Updated: Nov 12, 2019
In her office, my Grandma Pauline had two mid-century Danish rolling chairs, one brown and the other green. The green chair matched her green lateral filing cabinet. They have gorgeous lines, nothing like today’s office furniture.
I had hoped to continue using them as is, but their foam had deteriorated to the point that sitting down created a poof of orange dust. Timothy and I started to reupholster them shortly after I moved in, though we quickly became sidetracked by buying our house.
Upon disassembly, we discovered a number of challenging aspects to the chairs’ construction. The elastic fabric, stretched from a circle to cover the elongated back and seat, was glued to a plastic ring. The foam was custom cast for these chairs, the appropriate shape and contour.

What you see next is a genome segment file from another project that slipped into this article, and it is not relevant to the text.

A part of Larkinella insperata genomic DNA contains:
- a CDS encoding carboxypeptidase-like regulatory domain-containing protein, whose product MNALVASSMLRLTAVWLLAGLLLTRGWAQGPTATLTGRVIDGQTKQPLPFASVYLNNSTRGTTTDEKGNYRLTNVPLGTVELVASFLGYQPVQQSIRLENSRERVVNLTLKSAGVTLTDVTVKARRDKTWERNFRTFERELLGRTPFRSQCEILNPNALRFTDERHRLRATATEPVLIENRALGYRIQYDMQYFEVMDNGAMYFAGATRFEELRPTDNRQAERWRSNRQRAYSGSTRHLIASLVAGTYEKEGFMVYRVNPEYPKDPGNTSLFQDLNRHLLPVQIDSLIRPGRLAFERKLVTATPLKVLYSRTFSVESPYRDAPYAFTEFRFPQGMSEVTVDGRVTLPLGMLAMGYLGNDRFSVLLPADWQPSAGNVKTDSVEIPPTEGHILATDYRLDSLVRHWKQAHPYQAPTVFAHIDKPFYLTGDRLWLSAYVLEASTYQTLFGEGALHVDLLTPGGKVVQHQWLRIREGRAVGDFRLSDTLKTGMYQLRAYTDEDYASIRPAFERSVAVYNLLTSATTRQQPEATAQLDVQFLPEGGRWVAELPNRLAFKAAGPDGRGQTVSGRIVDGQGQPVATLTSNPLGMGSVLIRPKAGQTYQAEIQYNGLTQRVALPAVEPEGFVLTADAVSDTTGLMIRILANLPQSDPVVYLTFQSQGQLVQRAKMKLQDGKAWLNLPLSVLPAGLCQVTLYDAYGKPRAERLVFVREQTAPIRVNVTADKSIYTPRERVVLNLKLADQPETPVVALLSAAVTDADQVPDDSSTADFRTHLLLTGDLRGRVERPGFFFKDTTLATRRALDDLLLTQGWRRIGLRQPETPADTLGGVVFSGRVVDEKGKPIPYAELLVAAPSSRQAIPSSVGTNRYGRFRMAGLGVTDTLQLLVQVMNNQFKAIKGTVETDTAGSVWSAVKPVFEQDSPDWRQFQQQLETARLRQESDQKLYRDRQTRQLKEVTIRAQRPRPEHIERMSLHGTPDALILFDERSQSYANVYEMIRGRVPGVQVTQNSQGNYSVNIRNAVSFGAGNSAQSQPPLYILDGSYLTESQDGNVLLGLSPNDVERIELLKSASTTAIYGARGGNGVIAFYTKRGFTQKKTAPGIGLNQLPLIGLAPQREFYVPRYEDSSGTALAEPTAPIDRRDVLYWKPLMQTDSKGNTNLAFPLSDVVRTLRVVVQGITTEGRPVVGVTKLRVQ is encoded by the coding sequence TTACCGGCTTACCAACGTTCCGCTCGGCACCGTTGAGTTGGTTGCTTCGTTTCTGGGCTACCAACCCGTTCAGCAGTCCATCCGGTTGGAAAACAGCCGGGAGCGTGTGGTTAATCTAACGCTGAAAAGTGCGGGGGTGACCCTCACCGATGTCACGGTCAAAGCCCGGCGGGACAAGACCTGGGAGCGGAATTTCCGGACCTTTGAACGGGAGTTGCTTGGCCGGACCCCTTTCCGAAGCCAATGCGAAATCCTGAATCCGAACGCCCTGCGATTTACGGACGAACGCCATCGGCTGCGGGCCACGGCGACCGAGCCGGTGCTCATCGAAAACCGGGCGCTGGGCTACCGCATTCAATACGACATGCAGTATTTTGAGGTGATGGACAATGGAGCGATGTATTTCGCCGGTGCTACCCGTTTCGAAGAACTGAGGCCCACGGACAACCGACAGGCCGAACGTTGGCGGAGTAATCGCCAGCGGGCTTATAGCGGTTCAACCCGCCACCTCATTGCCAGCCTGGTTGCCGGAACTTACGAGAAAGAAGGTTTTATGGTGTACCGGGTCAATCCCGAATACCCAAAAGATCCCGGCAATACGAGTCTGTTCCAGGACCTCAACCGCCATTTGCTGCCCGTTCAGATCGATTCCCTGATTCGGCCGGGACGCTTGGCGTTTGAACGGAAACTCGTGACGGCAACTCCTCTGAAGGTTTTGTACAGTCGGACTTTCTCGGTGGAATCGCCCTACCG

After moving into the house, we picked up the project again. Unable to locate new fabric with the same characteristics, we settled for a non-stretchy black upholstery fabric. Likewise, we made do with a flat square of foam, and bought spray adhesive in lieu of the now-orange industrial glue.
The first major issue we encountered was underperformance of the adhesive. While it was adequate to secure the foam, the fabric would not stick. Discouraged, I thought I would try a drawstring slipcover instead. Before I got started, the dog, still a puppy, decided one evening to chew the foam off both chair backs, which had been sitting in the dining room of no prior interest to her for days.
We have no other office chairs. For years now, we have used antique rope-bottom chairs for both the computer desk and my sewing table. In the interest of avoiding continued discomfort, I finally picked up the project again. The drawstrings work more or less; the seat is not fully secured because the plastic prongs on the ring won’t stay snapped to the black plastic support. We’ll devise some solution, but in the meantime, it feels great to type this while sitting in a real office chair.